Many health care facilities around the world lack access to water, sanitation and hygiene (WASH). Earlier this year, WHO and UNICEF published the first landscape review of WASH in low- and middle-income countries, which found that 38% of health care facilities surveyed lack a water source, 35% lack soap or alcohol-based hand rubs for handwashing and 20% lack improved sanitation. Inadequate WASH leads to increased risk of infection for patients and hinders efforts to improve quality of care. Adequate WASH at health care facilities has a number of benefits beyond improved health outcomes, including improved disaster resilience, increased uptake of services and more efficient services.

While the statistics are shocking, solutions exist and the time to act is now.  Tools, standards and methods are available to ensure WASH access in every facility, in every location. To meet the fundamental need for WASH in health care facilities, the WHO and UNICEF led the development of a global action plan. This includes four task teams: advocacy and leadership; monitoring; evidence and operational research; and policies, standards and facility improvements. Change requires health sector leadership, WASH sector support and engagement from the bottom up and top down.

There is potential to make rapid progress by improving monitoring. While some data on WASH in health care facilities are available, quality data are lacking. For example, health care facility surveys typically measure presence of a water source at or near the facility. However, the continuity, safety and provision of water in the actual rooms where it is needed most, such as maternity wards, is critical. Further, not all surveys and indicators are harmonized, making it difficult to compare across countries and over time. Monitoring should be harmonized and reflect global and national norms, such as water available at the point of care and gender-separated, functional toilets.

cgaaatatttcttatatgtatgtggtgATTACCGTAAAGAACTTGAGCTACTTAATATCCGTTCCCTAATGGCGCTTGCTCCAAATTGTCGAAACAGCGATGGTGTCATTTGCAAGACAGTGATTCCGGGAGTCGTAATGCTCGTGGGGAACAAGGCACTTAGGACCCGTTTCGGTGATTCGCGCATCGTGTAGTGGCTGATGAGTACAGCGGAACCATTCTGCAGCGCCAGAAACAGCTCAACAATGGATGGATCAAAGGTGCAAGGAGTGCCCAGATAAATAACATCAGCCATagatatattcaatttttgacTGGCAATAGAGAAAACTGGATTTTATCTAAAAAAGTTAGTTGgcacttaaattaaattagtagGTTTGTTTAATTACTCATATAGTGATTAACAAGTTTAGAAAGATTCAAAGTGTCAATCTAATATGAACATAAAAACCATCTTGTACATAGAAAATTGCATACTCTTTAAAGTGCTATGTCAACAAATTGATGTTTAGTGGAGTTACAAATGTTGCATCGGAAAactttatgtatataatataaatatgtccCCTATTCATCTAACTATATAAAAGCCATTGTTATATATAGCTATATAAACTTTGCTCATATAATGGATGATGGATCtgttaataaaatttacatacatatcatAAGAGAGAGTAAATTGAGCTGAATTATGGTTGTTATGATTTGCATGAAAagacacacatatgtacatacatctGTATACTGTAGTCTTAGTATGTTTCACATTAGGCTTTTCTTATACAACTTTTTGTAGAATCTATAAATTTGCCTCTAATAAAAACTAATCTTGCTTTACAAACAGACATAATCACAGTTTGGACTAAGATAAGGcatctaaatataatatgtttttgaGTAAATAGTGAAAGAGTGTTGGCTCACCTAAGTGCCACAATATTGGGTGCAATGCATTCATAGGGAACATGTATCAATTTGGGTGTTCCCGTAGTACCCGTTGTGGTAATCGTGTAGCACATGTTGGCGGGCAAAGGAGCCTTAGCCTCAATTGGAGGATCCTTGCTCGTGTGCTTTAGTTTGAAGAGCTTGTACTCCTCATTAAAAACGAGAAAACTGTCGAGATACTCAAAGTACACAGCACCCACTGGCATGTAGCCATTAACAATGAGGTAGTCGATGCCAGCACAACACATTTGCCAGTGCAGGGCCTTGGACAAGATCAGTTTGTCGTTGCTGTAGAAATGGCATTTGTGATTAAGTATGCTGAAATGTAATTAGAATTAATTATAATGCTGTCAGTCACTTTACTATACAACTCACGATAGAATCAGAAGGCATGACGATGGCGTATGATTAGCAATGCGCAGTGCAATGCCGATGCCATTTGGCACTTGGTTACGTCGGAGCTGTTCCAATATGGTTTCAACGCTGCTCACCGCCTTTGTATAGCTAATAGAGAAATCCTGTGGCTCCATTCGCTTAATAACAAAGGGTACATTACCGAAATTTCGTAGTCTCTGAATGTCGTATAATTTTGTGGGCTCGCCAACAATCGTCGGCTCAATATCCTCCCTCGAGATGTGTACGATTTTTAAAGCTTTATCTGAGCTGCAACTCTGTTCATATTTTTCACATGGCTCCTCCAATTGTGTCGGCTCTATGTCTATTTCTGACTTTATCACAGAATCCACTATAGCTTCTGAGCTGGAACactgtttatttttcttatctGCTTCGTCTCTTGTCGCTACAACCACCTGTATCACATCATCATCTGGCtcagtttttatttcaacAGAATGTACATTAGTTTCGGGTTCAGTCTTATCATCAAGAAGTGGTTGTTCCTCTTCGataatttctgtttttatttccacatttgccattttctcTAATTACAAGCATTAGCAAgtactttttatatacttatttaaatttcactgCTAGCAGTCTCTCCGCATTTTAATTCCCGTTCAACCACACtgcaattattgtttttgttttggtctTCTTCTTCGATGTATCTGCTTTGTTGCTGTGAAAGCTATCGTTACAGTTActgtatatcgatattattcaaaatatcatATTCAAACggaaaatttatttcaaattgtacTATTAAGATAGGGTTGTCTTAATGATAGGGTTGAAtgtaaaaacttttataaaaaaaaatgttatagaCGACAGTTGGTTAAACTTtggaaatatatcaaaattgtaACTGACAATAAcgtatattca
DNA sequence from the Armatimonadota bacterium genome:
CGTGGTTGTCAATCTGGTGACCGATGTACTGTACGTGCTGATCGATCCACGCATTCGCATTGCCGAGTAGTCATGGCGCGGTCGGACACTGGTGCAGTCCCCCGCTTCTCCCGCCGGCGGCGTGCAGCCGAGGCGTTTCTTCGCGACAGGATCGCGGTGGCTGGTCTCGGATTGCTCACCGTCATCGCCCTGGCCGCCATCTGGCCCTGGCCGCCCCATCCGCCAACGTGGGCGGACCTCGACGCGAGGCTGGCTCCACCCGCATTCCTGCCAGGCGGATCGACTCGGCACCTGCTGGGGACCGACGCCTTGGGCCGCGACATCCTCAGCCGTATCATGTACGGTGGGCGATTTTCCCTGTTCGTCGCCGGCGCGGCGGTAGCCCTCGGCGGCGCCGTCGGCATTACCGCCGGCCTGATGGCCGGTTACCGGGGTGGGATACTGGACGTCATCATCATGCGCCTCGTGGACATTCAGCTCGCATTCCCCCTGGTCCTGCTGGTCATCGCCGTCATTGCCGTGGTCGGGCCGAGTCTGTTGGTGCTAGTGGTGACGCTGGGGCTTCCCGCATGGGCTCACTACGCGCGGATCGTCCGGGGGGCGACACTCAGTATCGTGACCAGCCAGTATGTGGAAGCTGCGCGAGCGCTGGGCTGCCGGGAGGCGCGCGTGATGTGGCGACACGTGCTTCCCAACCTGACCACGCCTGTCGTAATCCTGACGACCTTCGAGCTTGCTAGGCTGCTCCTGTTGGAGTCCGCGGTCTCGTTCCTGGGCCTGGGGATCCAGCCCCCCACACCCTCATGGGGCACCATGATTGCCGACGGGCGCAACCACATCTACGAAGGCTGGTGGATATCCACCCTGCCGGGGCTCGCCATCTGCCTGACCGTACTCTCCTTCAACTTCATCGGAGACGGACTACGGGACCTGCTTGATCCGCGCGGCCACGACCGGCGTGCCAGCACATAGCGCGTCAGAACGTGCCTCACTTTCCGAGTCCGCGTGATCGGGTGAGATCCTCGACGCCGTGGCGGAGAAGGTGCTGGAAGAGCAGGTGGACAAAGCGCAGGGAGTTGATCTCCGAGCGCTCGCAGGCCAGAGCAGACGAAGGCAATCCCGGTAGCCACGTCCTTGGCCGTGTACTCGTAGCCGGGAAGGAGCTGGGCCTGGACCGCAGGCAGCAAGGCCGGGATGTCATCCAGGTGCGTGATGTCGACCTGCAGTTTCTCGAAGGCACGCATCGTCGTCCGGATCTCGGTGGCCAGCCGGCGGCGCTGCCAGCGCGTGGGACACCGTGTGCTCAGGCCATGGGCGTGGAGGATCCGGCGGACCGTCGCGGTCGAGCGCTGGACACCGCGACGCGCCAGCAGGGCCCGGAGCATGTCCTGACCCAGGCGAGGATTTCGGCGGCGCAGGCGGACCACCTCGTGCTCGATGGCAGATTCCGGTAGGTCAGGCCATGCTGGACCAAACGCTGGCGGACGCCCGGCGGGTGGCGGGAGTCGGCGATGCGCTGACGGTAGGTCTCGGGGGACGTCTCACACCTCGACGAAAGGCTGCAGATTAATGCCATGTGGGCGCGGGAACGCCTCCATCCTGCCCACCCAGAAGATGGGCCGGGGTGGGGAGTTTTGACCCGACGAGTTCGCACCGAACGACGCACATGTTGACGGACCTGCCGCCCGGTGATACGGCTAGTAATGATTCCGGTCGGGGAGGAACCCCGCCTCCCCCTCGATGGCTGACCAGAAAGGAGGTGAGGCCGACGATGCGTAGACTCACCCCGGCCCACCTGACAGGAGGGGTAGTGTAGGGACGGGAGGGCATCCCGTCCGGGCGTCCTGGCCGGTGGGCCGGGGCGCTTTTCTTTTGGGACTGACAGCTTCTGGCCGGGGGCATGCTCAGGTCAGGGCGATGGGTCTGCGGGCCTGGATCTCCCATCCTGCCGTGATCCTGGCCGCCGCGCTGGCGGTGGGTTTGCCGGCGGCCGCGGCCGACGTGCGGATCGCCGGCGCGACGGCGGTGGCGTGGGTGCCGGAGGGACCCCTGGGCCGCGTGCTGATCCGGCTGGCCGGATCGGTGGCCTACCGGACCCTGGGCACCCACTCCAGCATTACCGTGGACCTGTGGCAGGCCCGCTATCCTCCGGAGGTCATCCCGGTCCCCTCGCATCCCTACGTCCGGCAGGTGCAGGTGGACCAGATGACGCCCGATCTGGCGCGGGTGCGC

Steps are in place to improve indicators and increase their use in national health assessments and monitoring systems. The WHO/UNICEF Joint Monitoring Programme for Water Supply and Sanitation (JMP) will monitor WASH in schools and health care facilities as part of Sustainable Development Goal six on WASH. This improves on the Millennium Development Goals where water and sanitation were only tracked at the household level.

With support from the monitoring task team, the JMP is developing core and expanded indicators for WASH in health care facilities. Draft indicators include:

  • Basic drinking water services in health care facilities, which means the percentage of facilities:
    • with an improved source providing sufficient water,
    • on premises,
    • accessible to all users,
    • at all times.
  • Basic sanitation in health care facilities are those that effectively separate excreta from human contact and ensure that excreta do not re-enter the immediate environment. An adequate sanitation facility at a health care facility:
    • is located in close proximity to the health care facility;
    • is accessible to all users, including adults and children, the elderly, and those with physical disabilities;
    • provides separate facilities for males and females, and for adults and children;
    • is equipped with handwashing stations that include soap and water and are inside or immediately outside the sanitation facility;
    • provides basic menstrual management facilities in sanitation facilities that are used by women and girls of menstruating age;
    • at in-patient health centres, includes at least one toilet per 20 users;
    • at out-patient health centres, includes at least four toilets – one each for staff, female patients, male patients, and child patients.

Data analysis exploring service levels of WASH in health care facilities, trends over time, equity in access, and determinants of low levels of service will enable governments and external support agencies to target investments where services are needed most. The sector will be able to assess the gains in improving access and most importantly ensure that all individuals benefit from quality, people-centred care. To learn more about this effort and to get involved visit: www.washinhcf.org. You can also read our editorial and the report, as well as the latest WaSH Policy Digest. The data for each country are also available on the WASHwatch platform.